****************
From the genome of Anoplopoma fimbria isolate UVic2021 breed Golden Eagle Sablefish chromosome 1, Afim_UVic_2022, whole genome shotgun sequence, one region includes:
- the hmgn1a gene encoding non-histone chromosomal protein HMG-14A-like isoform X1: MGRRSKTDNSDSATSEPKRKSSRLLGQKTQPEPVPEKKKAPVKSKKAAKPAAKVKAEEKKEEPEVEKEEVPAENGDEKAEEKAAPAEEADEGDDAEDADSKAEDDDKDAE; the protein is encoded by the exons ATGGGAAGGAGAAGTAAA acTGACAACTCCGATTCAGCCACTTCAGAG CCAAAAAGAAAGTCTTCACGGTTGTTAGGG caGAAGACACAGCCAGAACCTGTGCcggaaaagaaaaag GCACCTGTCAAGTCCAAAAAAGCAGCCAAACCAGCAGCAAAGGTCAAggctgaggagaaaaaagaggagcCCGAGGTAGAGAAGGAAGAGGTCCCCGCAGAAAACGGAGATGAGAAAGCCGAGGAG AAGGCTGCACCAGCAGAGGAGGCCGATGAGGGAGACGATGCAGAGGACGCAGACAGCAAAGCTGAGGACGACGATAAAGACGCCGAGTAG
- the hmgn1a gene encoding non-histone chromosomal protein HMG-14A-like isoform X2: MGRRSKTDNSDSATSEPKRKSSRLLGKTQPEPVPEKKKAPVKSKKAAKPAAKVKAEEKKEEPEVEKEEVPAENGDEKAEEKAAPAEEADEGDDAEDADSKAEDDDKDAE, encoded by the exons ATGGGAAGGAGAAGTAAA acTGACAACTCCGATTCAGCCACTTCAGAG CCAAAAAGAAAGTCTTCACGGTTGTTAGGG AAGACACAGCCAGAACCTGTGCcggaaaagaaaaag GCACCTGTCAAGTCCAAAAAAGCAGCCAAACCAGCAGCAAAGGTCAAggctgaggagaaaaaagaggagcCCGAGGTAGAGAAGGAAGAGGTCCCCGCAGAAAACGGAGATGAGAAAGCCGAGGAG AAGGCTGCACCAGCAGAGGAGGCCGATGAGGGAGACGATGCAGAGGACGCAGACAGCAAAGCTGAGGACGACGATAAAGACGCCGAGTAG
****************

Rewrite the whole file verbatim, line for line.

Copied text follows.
From the genome of Anoplopoma fimbria isolate UVic2021 breed Golden Eagle Sablefish chromosome 1, Afim_UVic_2022, whole genome shotgun sequence, one region includes:
- the hmgn1a gene encoding non-histone chromosomal protein HMG-14A-like isoform X1: MGRRSKTDNSDSATSEPKRKSSRLLGQKTQPEPVPEKKKAPVKSKKAAKPAAKVKAEEKKEEPEVEKEEVPAENGDEKAEEKAAPAEEADEGDDAEDADSKAEDDDKDAE; the protein is encoded by the exons ATGGGAAGGAGAAGTAAA acTGACAACTCCGATTCAGCCACTTCAGAG CCAAAAAGAAAGTCTTCACGGTTGTTAGGG caGAAGACACAGCCAGAACCTGTGCcggaaaagaaaaag GCACCTGTCAAGTCCAAAAAAGCAGCCAAACCAGCAGCAAAGGTCAAggctgaggagaaaaaagaggagcCCGAGGTAGAGAAGGAAGAGGTCCCCGCAGAAAACGGAGATGAGAAAGCCGAGGAG AAGGCTGCACCAGCAGAGGAGGCCGATGAGGGAGACGATGCAGAGGACGCAGACAGCAAAGCTGAGGACGACGATAAAGACGCCGAGTAG
- the hmgn1a gene encoding non-histone chromosomal protein HMG-14A-like isoform X2: MGRRSKTDNSDSATSEPKRKSSRLLGKTQPEPVPEKKKAPVKSKKAAKPAAKVKAEEKKEEPEVEKEEVPAENGDEKAEEKAAPAEEADEGDDAEDADSKAEDDDKDAE, encoded by the exons ATGGGAAGGAGAAGTAAA acTGACAACTCCGATTCAGCCACTTCAGAG CCAAAAAGAAAGTCTTCACGGTTGTTAGGG AAGACACAGCCAGAACCTGTGCcggaaaagaaaaag GCACCTGTCAAGTCCAAAAAAGCAGCCAAACCAGCAGCAAAGGTCAAggctgaggagaaaaaagaggagcCCGAGGTAGAGAAGGAAGAGGTCCCCGCAGAAAACGGAGATGAGAAAGCCGAGGAG AAGGCTGCACCAGCAGAGGAGGCCGATGAGGGAGACGATGCAGAGGACGCAGACAGCAAAGCTGAGGACGACGATAAAGACGCCGAGTAG